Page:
As a director builds their body of work, it generally becomes easier to recognise their style and understand their preferences. That’s why, for the average film fan, there are certain words that would be almost laughable to find in the same sentence. Something along the lines of “Quentin Tarantino” and “family friendly fun”; or maybe “Terrance Malik” and “straight forward plot.”
So it is somewhat stupefying to hear that Peter Farrelly, one half of the comedy titans known as the Farrelly Brothers, had decided to strike out alone and create a roadtrip drama about an interracial work relationship set in the 1950s American South. Hardly a laugh-a-minute proposition.
The roadtrip in question kicks off a couple of days before the Cuban Missile Crisis in October 1962. With the nightclub Copacabana closing down for refurbishment, New York bouncer Tony “Lip” Vallelonga (Viggo Mortensen) finds himself out of a job and unable to support his wife, Dolores (Linda Cardellini) and their two kids.
Out of the blue, Tony gets a call from the offices of famed black pianist, Dr. Donald Shirley (Mahershala Ali). After an interview they offer him a job as a chauffeur during Dr. Shirley’s eight week tour of the American South. Though reluctant at first, Tony accepts the job and the two men set out on a journey that will change both of their lives.
The comparison to Driving Miss Daisy is a given, especially considering that Green Book is also about the clash of white and black ideals whilst one character is chauffeuring the other. However, the later film takes a much more detailed look into the racial aspects that arise from such a journey. An approach that’s much appreciated, especially considering this film is based on a true story.
That basis in reality is also what gives the film its title. In order to assist him on their journey, Tony is given the The Negro Motorist Green Book (typically known as the Green Book.) Functioning somewhat similarly to the UK’s The Good Hotel Guide, the Green Book contains a list of locations throughout the United States where there are services that are friendly to people of colour. It’s somewhat horrifying that such a product needed to exist. But it’s a strong reminder as to just how deeply racism was embedded into the American social landscape.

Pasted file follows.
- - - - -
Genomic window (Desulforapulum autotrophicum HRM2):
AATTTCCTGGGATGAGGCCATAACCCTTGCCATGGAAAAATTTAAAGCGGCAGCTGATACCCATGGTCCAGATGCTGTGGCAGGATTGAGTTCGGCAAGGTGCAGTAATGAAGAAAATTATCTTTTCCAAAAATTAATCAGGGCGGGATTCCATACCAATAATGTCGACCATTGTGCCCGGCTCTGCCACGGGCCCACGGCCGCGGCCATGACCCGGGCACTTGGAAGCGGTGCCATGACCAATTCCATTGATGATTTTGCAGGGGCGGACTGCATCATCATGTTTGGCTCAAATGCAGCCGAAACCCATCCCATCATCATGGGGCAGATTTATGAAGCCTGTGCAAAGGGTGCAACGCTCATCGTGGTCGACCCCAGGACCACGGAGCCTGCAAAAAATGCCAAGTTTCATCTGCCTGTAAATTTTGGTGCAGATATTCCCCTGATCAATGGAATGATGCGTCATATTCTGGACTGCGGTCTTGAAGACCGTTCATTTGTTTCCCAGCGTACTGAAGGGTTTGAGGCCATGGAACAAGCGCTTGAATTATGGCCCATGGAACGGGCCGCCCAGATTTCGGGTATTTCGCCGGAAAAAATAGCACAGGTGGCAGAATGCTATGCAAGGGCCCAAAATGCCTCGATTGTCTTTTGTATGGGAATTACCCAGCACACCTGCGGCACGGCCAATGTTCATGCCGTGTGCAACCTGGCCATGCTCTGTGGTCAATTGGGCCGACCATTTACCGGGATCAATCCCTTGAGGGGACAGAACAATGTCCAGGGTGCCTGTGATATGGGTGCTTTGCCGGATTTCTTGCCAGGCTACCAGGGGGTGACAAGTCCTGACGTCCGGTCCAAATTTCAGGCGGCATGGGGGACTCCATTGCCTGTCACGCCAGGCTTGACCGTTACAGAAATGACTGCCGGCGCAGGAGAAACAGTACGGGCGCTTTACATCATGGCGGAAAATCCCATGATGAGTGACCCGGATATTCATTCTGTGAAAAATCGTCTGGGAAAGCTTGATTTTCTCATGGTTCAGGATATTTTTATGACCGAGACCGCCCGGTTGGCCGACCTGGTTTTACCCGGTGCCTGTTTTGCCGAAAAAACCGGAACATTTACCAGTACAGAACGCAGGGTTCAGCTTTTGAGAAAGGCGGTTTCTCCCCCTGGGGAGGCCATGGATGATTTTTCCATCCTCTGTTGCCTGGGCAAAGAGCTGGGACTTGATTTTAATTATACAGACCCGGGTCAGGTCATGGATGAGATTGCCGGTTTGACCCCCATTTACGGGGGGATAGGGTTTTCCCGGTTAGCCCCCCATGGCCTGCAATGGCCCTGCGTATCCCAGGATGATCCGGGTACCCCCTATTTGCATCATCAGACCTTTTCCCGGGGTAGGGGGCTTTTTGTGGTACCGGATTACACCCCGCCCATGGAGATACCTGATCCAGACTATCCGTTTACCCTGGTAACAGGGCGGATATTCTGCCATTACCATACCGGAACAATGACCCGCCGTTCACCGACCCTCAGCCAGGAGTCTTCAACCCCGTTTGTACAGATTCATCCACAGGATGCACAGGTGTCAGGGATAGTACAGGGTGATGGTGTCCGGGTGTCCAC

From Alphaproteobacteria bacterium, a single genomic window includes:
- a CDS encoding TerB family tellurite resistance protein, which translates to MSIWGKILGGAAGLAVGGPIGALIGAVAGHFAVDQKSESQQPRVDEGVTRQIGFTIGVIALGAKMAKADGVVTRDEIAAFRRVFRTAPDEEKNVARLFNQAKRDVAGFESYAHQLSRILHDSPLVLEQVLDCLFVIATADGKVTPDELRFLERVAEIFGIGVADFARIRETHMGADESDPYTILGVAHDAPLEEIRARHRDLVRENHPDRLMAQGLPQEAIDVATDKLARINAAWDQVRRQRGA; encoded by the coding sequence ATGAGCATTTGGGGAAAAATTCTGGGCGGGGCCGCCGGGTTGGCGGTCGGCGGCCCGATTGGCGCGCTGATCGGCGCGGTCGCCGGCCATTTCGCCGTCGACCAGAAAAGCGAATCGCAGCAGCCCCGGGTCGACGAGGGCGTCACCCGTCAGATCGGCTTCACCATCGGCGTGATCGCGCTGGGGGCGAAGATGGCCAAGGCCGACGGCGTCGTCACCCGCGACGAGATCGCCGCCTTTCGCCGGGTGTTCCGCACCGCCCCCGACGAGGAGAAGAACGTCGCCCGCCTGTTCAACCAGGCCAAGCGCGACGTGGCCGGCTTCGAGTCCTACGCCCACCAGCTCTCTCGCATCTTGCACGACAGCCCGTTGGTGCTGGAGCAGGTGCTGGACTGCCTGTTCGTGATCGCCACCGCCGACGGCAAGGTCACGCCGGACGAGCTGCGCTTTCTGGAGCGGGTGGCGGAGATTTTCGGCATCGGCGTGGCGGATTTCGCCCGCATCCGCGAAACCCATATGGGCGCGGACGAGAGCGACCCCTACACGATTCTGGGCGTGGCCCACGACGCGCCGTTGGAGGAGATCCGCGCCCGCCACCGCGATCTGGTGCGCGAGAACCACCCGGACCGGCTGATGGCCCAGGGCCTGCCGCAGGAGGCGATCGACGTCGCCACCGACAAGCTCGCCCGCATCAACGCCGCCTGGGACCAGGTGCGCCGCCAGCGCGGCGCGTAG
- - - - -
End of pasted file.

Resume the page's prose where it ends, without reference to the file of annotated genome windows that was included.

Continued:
The relationship between the two differing races is portrayed brilliantly by the two leads. Mortensen in particular is a delight, playing a more down-to-earth streetwise Italian, and one far more likeable than his equally tough role in Eastern Promises. In fact this film acts as a sort of revelation for Mortensen, showing that he can be quite the accomplished comedian. With numerous moments where he gets to play off the more straight man approach of Ali, there ends up being multiple moments of hilarious personality clashes, similar to what might be seen in Peep Show (or for those with American tastes, The Odd Couple).
Speaking of comedy, it turns out having Peter Farrelly direct this film was a stunningly good move. Though he may be best known for his lewd romantic comedies, such as Shallow Hal or There’s Something About Mary, Farrelly is spectacularly successful in balancing comedy with the darker aspects of a black man travelling through the American South.
Despite Ali having a more low-key role compared to Mortensen, it’s still a performance that will resonate with many. His character of Shirley finds himself ostracised by both sides of the divide. White society, though appreciative of his talents, still reject him because of his skin colour; while black people shun him because of his diction and wealth. That Shirley is unable to find true acceptance, and yet still retains his dignity and respect is not only a mark of Ali’s ability, but also the fine work set upon the page by the writers, Nick Vallelonga, Brian Hayes Currie and Peter Farrelly.
But as good as the movie is, there aren’t any true surprises in Green Book, with Farrelly seemingly preferring to play it quite safe. The relationship between the two leads never really reaches breaking point, with Tony in particular being surprisingly compassionate and forgiving over many of Shirley’s traits and behaviours. In that sense there may be a little bit too much 21st Century understanding in his character; but seeing that one of the co-writers is Nick Vallelonga, the real-life son of Tony, it’s not too surprising that there might be a little anachronism going on.
If you’ve seen at least one other movie of two opposite personalities travelling together, then you already know the general structure and ending that Green Book will deliver. But the laughs and the “feel-goodness” that emerges from the picture makes this a roadtrip well worth taking.
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